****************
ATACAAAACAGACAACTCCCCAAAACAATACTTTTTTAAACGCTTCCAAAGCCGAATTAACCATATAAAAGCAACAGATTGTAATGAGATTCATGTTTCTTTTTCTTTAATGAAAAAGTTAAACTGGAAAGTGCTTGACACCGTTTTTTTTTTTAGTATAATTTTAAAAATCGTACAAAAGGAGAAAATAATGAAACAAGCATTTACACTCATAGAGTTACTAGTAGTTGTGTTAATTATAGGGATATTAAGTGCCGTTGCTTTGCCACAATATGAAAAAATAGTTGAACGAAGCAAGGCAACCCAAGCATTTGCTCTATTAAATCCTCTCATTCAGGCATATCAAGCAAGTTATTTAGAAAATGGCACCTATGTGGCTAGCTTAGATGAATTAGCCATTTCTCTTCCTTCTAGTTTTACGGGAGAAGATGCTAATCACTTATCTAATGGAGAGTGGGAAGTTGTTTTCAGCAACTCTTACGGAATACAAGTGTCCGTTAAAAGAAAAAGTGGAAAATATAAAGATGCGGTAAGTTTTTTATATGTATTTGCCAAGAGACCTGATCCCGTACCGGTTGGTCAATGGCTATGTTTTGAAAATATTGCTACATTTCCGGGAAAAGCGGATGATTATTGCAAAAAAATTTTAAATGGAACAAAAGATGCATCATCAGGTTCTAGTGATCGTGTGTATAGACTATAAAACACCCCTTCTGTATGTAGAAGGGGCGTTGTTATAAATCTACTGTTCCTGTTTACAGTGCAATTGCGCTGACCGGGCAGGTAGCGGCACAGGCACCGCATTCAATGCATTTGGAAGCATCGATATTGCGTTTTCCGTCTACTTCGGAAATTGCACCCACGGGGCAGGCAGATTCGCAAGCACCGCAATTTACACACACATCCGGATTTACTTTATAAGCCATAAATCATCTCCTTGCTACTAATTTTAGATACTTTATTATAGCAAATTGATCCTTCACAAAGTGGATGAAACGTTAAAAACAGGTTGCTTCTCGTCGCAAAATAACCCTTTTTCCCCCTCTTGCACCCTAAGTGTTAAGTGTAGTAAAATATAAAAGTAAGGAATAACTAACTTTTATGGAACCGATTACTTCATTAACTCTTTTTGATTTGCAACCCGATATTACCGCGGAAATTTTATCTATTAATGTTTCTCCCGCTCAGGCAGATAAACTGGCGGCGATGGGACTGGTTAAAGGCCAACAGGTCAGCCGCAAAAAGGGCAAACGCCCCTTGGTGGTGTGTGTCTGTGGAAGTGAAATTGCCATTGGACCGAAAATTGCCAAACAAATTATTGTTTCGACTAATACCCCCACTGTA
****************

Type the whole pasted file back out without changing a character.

ATACAAAACAGACAACTCCCCAAAACAATACTTTTTTAAACGCTTCCAAAGCCGAATTAACCATATAAAAGCAACAGATTGTAATGAGATTCATGTTTCTTTTTCTTTAATGAAAAAGTTAAACTGGAAAGTGCTTGACACCGTTTTTTTTTTTAGTATAATTTTAAAAATCGTACAAAAGGAGAAAATAATGAAACAAGCATTTACACTCATAGAGTTACTAGTAGTTGTGTTAATTATAGGGATATTAAGTGCCGTTGCTTTGCCACAATATGAAAAAATAGTTGAACGAAGCAAGGCAACCCAAGCATTTGCTCTATTAAATCCTCTCATTCAGGCATATCAAGCAAGTTATTTAGAAAATGGCACCTATGTGGCTAGCTTAGATGAATTAGCCATTTCTCTTCCTTCTAGTTTTACGGGAGAAGATGCTAATCACTTATCTAATGGAGAGTGGGAAGTTGTTTTCAGCAACTCTTACGGAATACAAGTGTCCGTTAAAAGAAAAAGTGGAAAATATAAAGATGCGGTAAGTTTTTTATATGTATTTGCCAAGAGACCTGATCCCGTACCGGTTGGTCAATGGCTATGTTTTGAAAATATTGCTACATTTCCGGGAAAAGCGGATGATTATTGCAAAAAAATTTTAAATGGAACAAAAGATGCATCATCAGGTTCTAGTGATCGTGTGTATAGACTATAAAACACCCCTTCTGTATGTAGAAGGGGCGTTGTTATAAATCTACTGTTCCTGTTTACAGTGCAATTGCGCTGACCGGGCAGGTAGCGGCACAGGCACCGCATTCAATGCATTTGGAAGCATCGATATTGCGTTTTCCGTCTACTTCGGAAATTGCACCCACGGGGCAGGCAGATTCGCAAGCACCGCAATTTACACACACATCCGGATTTACTTTATAAGCCATAAATCATCTCCTTGCTACTAATTTTAGATACTTTATTATAGCAAATTGATCCTTCACAAAGTGGATGAAACGTTAAAAACAGGTTGCTTCTCGTCGCAAAATAACCCTTTTTCCCCCTCTTGCACCCTAAGTGTTAAGTGTAGTAAAATATAAAAGTAAGGAATAACTAACTTTTATGGAACCGATTACTTCATTAACTCTTTTTGATTTGCAACCCGATATTACCGCGGAAATTTTATCTATTAATGTTTCTCCCGCTCAGGCAGATAAACTGGCGGCGATGGGACTGGTTAAAGGCCAACAGGTCAGCCGCAAAAAGGGCAAACGCCCCTTGGTGGTGTGTGTCTGTGGAAGTGAAATTGCCATTGGACCGAAAATTGCCAAACAAATTATTGTTTCGACTAATACCCCCACTGTA